2013-14 Season

The Last Days of Judas Iscariot

(Sept 6 – 14, 2013)
by Stephen Adly Guirgis
Set in a time-bending, darkly comic world between heaven and hell, The Last Days of Judas Iscariot reexamines the plight and fate of the New Testament’s most infamous and unexplained sinner. This serio-comedic courtroom thriller addresses the consequence of choice and the limits of forgiveness. With one fateful kiss Judas Iscariot betrayed Jesus Christ. Now his fate rests upon the testimony of a colorful host of saints and sinners. Among those called to the witness stand are Satan, Pontius Pilate, Mother Teresa and Sigmund Freud. Was he an avaricious man? An instrument of divine will? Or a thwarted revolutionary? Will he be forgiven? With blistering passion, the raw and poetic language of this play finds beauty in the most unexpected places.

Fictional Murders

(October 11 – 19, 2013)
by Mike Moran
This unpublished original play is the work of local playwright, Mike Moran, otherwise known as the Iowa Goatsinger. It examines how a teenager gets lost in the fantasy of cyber sex and his parents’ reaction to his growing homosexuality. This ripped from the headlines play reflects on issues of trust and intimacy in internet relationships.

Gruesome Playground Injuries

(November 15 – 23)
by Rajiv JosephGruesome Playground Injuries’ by Rajiv Joesph is a 2010 Pulitzer Prize fnalist. It’s a two person show (1 man, 1 woman) playing a series of scenes that take the characters back and forth ranging from age 8 to 38. An accident prone daredevil and a corrosive masochist navigate friendship, love and the squishy parts that lie in between. In a series of non-linear vignettes that bounce over three decades of a relationship, Doug and Kayleen meet in a school nurse’s office, and from there build a complex connection over a lifetime of injuries, both physical and emotional. Truly a different type of love story, Gruesome Playground Injuries will leave you smarting from its sharp humor and sharper insights.

The Whipping Man

(January 10–18, 2014)
by Matthew Lopez
It is April, 1865. The Civil War is over and throughout the south, slaves are being freed, soldiers are returning home and in Jewish homes, the annual celebration of Passover is being celebrated. Into the chaos of war-torn Richmond comes Caleb DeLeon, a young Confederate officer who has been severely wounded. He finds his family’s home in ruins and abandoned, save for two former slaves, Simon and John, who wait in the empty house for the family’s return. As the three men wait for signs of life to return to the city, they wrestle with their shared past, the bitter irony of Jewish slave-owning and the reality of the new world in which they find themselves. The sun sets on the last night of Passover and Simon – having adopted the religion of his masters – prepares a humble Seder to observe the ancient celebration of the freeing of the Hebrew slaves from Egypt, noting with particular satisfaction the parallels to their current situation. But the pain of their enslavement will not be soothed by this tradition, and deep-buried secrets from the past refuse to be hidden forever as the play comes to its shocking climax.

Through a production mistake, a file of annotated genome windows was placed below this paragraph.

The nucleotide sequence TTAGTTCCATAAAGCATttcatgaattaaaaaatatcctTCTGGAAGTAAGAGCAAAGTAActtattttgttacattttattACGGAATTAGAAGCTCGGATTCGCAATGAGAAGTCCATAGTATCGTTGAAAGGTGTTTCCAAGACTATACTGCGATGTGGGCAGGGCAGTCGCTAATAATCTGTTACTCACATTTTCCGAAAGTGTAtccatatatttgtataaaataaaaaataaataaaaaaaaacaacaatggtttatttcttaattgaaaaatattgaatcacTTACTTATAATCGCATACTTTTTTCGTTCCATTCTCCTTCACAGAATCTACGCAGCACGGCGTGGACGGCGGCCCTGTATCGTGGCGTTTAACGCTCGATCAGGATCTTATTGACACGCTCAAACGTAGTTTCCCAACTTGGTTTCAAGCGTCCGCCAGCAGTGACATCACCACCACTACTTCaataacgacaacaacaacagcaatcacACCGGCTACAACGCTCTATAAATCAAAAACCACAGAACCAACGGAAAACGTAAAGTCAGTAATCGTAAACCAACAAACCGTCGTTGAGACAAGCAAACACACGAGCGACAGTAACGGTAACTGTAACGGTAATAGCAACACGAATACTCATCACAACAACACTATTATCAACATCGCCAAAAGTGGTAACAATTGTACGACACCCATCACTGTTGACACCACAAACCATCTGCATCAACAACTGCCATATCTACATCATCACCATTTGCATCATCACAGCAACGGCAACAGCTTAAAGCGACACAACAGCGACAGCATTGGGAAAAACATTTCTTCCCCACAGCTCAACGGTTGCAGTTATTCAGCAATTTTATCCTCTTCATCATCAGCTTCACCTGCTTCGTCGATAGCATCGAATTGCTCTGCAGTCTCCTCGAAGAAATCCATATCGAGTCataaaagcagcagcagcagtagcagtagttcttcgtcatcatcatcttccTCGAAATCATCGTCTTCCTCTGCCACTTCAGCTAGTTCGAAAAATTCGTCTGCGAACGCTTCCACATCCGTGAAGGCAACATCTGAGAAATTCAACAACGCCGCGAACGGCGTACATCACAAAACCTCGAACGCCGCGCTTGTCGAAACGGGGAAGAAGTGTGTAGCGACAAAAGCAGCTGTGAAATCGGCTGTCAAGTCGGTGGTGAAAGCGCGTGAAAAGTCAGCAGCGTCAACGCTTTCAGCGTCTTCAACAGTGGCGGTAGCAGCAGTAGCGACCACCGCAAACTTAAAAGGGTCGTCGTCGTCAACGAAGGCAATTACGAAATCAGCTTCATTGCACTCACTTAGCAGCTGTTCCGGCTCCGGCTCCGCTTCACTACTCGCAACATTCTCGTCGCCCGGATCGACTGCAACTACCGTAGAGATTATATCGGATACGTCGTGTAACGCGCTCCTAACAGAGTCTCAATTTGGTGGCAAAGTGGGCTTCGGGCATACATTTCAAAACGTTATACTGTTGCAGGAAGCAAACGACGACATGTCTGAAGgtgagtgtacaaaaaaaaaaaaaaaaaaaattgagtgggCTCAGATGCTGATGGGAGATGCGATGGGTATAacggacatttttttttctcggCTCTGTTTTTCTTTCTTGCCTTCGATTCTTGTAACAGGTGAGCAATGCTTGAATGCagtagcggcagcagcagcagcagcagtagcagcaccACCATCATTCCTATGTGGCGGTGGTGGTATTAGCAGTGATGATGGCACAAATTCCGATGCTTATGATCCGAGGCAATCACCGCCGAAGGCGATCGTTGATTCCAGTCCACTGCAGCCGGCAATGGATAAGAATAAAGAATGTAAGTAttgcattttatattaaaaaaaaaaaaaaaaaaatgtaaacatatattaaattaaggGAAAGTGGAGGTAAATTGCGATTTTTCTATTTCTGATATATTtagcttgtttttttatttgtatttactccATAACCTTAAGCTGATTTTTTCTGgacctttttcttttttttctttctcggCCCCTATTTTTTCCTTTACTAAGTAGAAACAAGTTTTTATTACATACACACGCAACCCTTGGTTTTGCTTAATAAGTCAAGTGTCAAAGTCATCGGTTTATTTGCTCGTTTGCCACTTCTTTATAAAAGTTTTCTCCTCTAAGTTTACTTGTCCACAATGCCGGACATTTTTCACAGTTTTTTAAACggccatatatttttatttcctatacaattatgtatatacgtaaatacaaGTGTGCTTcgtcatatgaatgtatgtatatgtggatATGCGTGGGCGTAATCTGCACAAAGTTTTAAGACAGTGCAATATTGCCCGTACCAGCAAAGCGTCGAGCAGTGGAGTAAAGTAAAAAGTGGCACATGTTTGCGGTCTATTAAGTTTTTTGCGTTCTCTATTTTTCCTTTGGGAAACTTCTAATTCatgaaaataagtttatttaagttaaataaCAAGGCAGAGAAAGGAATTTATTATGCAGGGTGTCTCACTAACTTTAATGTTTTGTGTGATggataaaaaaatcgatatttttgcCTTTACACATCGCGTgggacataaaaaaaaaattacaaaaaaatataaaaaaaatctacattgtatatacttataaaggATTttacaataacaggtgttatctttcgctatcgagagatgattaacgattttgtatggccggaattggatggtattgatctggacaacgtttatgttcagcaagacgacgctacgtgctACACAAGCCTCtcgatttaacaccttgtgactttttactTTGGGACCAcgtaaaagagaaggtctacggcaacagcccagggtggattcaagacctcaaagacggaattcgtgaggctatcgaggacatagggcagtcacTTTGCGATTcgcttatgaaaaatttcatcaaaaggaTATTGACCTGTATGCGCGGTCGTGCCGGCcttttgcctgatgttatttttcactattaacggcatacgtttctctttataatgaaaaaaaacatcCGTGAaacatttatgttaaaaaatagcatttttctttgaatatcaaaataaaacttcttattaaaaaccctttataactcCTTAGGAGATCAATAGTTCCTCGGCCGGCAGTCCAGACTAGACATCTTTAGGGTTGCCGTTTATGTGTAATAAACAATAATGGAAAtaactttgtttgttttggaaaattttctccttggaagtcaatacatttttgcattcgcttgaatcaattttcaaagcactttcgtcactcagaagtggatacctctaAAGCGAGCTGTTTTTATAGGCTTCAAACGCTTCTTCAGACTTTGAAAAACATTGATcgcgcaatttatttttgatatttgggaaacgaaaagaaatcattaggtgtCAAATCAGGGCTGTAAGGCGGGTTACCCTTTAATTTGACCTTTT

Time Stands Still

(March 14-22)
by Donald Margulies
From Pulitzer Prize-winner Donald Margulies comes a moving and often hilarious story of relationships, mid-life crisis and the ties of friendship. After barely surviving a bomb blast in Iraq, photojournalist Sarah Goodwin finds herself caught in a tug-of-war between her exhilarating career and the contentment of family life. Returning home into the care of her long-time lover James, Sarah’s caught off guard by his desire for family and by the simple domestic life pursued by Richard, her editor, and his much younger girlfriend Mandy.

Becky’s New Car

(May 9 – 17)
by Steven Dietz
Have you ever been tempted to flee your own life? Becky Foster is caught in middle age, middle management and in a middling marriage—with no prospects for change on the horizon. Then one night a socially inept and grief-struck millionaire stumbles into the car dealership where Becky works. Becky is offered nothing short of a new life…and the audience is offered a chance to ride shotgun in a way that most plays wouldn’t dare. Becky’s New Car is a thoroughly original comedy with serious overtones, a devious and delightful romp down the road not taken.